Year(s) Of Engagement Activity 2018
 
Description Roslin Institute Open Day 2017 
Form Of Engagement Activity Participation in an open day or visit at my research institution
Part Of Official Scheme? No
Geographic Reach Local
Primary Audience Schools
Results and Impact I volunteered at the open day and organized activities and games that a lot of pupils and parents engaged in. These activities sparked interests in science from the pupils and also facilitated knowledge exchange.
Year(s) Of Engagement Activity 2017
 
Description School workshop at The Roslin Institute 
Form Of Engagement Activity Participation in an activity, workshop or similar
Part Of Official Scheme? No
Geographic Reach Regional
Primary Audience Schools
Results and Impact "Cows, coughs and CRISPRs" full day practical workshop introducing 15 pupils from High Schools on the Scottish Mobility Foundation list to the concepts of genome editing and practical aspects molecular biology. The pupils reported not only that they had learned from, and enjoyed the session but that they had also gained an insight into the possibilities open to them in Higher education.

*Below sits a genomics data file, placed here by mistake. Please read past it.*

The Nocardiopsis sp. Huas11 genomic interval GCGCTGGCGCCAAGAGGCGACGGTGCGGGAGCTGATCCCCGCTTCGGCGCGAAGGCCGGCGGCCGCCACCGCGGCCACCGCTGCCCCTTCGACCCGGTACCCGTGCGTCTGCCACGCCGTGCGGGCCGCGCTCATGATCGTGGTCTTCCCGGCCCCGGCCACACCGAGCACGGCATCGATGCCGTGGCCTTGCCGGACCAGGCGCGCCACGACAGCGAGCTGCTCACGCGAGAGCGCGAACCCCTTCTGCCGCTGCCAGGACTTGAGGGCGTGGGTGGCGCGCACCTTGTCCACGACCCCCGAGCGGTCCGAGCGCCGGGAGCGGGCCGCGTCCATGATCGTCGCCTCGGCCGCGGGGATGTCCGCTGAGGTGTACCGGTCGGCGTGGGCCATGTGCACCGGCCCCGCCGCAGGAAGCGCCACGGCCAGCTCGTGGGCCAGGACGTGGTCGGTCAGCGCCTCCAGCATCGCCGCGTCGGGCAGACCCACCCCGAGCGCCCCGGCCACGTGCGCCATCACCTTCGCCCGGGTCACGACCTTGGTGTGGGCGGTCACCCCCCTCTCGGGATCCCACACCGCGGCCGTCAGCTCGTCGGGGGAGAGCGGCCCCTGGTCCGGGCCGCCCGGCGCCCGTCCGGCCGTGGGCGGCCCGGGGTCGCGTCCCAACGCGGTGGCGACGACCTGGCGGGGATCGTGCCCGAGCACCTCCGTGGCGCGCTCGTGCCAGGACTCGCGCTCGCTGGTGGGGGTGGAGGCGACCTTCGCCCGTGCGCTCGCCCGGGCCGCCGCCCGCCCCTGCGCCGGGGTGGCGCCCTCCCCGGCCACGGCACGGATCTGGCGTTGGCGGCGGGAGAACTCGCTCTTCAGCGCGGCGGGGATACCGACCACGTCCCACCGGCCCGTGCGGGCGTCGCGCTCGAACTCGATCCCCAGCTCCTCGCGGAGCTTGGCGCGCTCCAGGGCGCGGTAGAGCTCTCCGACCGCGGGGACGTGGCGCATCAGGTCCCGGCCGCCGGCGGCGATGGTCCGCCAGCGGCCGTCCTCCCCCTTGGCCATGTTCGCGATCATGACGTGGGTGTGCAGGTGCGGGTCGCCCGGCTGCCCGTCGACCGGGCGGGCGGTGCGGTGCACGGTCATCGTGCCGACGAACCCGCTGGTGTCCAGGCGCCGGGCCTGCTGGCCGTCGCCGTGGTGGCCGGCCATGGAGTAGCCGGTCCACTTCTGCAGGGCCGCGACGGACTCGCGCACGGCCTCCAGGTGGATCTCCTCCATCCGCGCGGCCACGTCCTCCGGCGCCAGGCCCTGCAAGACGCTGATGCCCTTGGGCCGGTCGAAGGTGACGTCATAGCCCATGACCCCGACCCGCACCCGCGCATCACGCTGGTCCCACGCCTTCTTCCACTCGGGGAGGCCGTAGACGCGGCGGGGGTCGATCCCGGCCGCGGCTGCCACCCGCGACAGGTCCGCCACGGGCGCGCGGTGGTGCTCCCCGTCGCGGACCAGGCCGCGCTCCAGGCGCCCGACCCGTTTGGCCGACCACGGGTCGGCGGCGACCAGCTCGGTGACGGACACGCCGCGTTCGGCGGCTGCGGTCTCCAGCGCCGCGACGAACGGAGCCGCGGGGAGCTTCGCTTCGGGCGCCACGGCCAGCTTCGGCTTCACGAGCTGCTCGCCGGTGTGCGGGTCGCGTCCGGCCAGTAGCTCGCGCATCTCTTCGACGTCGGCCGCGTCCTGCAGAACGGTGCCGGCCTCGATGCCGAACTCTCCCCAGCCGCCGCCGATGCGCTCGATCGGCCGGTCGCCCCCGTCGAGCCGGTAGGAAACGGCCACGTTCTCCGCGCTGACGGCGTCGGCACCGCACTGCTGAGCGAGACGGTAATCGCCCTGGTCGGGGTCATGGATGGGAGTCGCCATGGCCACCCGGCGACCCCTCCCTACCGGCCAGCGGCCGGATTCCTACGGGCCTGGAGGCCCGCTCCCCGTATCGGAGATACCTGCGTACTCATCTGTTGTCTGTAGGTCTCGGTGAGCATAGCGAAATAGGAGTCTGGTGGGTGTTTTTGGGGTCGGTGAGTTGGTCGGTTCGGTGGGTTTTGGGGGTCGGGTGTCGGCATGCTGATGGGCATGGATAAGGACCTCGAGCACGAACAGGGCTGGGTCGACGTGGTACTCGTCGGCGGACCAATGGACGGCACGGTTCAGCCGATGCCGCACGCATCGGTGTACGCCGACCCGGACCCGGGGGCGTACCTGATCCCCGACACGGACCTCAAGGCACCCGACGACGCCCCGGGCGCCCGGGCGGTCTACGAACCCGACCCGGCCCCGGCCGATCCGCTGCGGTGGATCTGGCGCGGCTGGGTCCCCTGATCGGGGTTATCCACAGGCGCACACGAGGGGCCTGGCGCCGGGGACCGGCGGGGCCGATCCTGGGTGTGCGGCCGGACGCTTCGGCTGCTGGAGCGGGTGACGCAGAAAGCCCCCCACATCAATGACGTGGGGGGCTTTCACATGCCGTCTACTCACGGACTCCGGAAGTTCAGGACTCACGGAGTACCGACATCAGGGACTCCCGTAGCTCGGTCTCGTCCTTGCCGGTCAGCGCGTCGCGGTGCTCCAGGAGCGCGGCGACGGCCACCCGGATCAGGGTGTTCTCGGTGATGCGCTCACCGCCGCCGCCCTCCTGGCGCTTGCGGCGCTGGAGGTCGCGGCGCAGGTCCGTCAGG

Year(s) Of Engagement Activity 2019
 
Description Scientific Conference, Utrecht 
Form Of Engagement Activity Participation in an activity, workshop or similar
Part Of Official Scheme? No
Geographic Reach International
Primary Audience Other audiences
Results and Impact Scientific event to identify with other scientists a road map for animal biotechnology in Europe
Year(s) Of Engagement Activity 2017
 
Description Transgenic Animal Research Conference 
Form Of Engagement Activity A talk or presentation
Part Of Official Scheme? No
Geographic Reach International
Primary Audience Other audiences
Results and Impact Attendance at above conference as an invited speaker on Genome Modification of Livestock.
Year(s) Of Engagement Activity 2019
 
Description Transgenic Animal Research Conference, Tahoe, US 
Form Of Engagement Activity A talk or presentation
Part Of Official Scheme? No
Geographic Reach International
Primary Audience Other audiences
Results and Impact Other audiences denotes scientist. Presented at scientific symposium for 100 students and scientists